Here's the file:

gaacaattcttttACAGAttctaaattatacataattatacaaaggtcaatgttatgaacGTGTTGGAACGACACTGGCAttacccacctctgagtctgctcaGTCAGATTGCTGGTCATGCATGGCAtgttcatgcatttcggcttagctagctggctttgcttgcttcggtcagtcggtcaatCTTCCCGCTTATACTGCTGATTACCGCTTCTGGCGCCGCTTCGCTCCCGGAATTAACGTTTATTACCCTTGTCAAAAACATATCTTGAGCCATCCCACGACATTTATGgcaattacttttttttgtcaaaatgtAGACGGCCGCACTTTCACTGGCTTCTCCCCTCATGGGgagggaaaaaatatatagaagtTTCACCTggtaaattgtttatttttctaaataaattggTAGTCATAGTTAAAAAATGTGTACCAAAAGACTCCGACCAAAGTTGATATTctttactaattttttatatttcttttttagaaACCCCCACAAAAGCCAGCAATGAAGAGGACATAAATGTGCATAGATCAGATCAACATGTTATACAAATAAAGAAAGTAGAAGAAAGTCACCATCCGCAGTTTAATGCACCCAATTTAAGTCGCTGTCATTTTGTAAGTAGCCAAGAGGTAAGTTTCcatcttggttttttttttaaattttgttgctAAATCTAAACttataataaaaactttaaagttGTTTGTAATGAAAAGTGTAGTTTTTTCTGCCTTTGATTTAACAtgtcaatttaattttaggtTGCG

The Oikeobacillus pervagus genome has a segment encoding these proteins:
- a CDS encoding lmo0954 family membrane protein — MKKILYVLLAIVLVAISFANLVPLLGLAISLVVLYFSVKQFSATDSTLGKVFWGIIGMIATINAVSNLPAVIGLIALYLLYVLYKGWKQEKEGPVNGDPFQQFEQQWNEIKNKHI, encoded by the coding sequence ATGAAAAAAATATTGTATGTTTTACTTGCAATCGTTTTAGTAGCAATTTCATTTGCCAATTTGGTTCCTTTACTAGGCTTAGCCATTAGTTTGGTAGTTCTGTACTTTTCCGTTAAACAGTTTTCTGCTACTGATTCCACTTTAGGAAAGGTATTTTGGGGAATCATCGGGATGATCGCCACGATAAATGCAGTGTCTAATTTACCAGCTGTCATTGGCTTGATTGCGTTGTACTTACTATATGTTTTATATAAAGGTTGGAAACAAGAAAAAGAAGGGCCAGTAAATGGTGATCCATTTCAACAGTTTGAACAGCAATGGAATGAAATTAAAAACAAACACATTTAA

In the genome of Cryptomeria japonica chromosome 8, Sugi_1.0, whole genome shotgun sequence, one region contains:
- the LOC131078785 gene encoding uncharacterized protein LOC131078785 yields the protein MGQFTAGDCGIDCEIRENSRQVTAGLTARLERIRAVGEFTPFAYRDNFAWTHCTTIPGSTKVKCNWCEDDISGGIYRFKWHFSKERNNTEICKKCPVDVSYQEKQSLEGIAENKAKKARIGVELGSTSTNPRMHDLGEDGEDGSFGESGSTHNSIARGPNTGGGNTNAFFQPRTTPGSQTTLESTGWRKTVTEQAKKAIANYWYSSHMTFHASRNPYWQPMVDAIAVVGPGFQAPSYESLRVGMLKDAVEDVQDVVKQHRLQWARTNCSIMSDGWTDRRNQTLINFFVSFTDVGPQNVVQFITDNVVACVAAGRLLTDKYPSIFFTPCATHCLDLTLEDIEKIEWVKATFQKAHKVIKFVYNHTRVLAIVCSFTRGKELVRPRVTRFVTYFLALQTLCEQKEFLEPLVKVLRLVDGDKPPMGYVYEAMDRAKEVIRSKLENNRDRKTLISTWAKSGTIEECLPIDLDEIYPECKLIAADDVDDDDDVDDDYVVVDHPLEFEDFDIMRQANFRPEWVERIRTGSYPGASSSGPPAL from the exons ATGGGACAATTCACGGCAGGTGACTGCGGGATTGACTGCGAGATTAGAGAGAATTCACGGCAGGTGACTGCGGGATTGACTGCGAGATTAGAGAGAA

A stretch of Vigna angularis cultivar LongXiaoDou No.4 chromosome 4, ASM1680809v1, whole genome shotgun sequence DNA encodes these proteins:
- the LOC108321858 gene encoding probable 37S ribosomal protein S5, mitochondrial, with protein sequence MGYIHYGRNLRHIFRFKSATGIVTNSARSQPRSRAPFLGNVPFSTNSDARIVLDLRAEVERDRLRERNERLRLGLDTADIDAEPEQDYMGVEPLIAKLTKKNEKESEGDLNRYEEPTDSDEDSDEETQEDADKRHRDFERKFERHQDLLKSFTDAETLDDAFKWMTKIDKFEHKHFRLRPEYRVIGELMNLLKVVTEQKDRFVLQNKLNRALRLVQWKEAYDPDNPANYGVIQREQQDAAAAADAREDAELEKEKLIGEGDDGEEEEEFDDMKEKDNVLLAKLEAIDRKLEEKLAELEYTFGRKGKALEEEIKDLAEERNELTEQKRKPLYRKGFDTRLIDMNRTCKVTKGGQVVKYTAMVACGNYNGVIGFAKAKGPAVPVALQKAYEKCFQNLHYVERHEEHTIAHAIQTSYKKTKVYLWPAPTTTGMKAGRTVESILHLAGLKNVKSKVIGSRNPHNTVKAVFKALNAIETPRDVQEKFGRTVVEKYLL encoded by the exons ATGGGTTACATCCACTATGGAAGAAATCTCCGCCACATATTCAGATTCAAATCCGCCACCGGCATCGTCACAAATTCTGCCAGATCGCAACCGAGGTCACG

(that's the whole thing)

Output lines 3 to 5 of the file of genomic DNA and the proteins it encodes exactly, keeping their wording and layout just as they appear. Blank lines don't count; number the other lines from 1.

- a CDS encoding lmo0954 family membrane protein — MKKILYVLLAIVLVAISFANLVPLLGLAISLVVLYFSVKQFSATDSTLGKVFWGIIGMIATINAVSNLPAVIGLIALYLLYVLYKGWKQEKEGPVNGDPFQQFEQQWNEIKNKHI, encoded by the coding sequence ATGAAAAAAATATTGTATGTTTTACTTGCAATCGTTTTAGTAGCAATTTCATTTGCCAATTTGGTTCCTTTACTAGGCTTAGCCATTAGTTTGGTAGTTCTGTACTTTTCCGTTAAACAGTTTTCTGCTACTGATTCCACTTTAGGAAAGGTATTTTGGGGAATCATCGGGATGATCGCCACGATAAATGCAGTGTCTAATTTACCAGCTGTCATTGGCTTGATTGCGTTGTACTTACTATATGTTTTATATAAAGGTTGGAAACAAGAAAAAGAAGGGCCAGTAAATGGTGATCCATTTCAACAGTTTGAACAGCAATGGAATGAAATTAAAAACAAACACATTTAA

In the genome of Cryptomeria japonica chromosome 8, Sugi_1.0, whole genome shotgun sequence, one region contains:
- the LOC131078785 gene encoding uncharacterized protein LOC131078785 yields the protein MGQFTAGDCGIDCEIRENSRQVTAGLTARLERIRAVGEFTPFAYRDNFAWTHCTTIPGSTKVKCNWCEDDISGGIYRFKWHFSKERNNTEICKKCPVDVSYQEKQSLEGIAENKAKKARIGVELGSTSTNPRMHDLGEDGEDGSFGESGSTHNSIARGPNTGGGNTNAFFQPRTTPGSQTTLESTGWRKTVTEQAKKAIANYWYSSHMTFHASRNPYWQPMVDAIAVVGPGFQAPSYESLRVGMLKDAVEDVQDVVKQHRLQWARTNCSIMSDGWTDRRNQTLINFFVSFTDVGPQNVVQFITDNVVACVAAGRLLTDKYPSIFFTPCATHCLDLTLEDIEKIEWVKATFQKAHKVIKFVYNHTRVLAIVCSFTRGKELVRPRVTRFVTYFLALQTLCEQKEFLEPLVKVLRLVDGDKPPMGYVYEAMDRAKEVIRSKLENNRDRKTLISTWAKSGTIEECLPIDLDEIYPECKLIAADDVDDDDDVDDDYVVVDHPLEFEDFDIMRQANFRPEWVERIRTGSYPGASSSGPPAL from the exons ATGGGACAATTCACGGCAGGTGACTGCGGGATTGACTGCGAGATTAGAGAGAATTCACGGCAGGTGACTGCGGGATTGACTGCGAGATTAGAGAGAA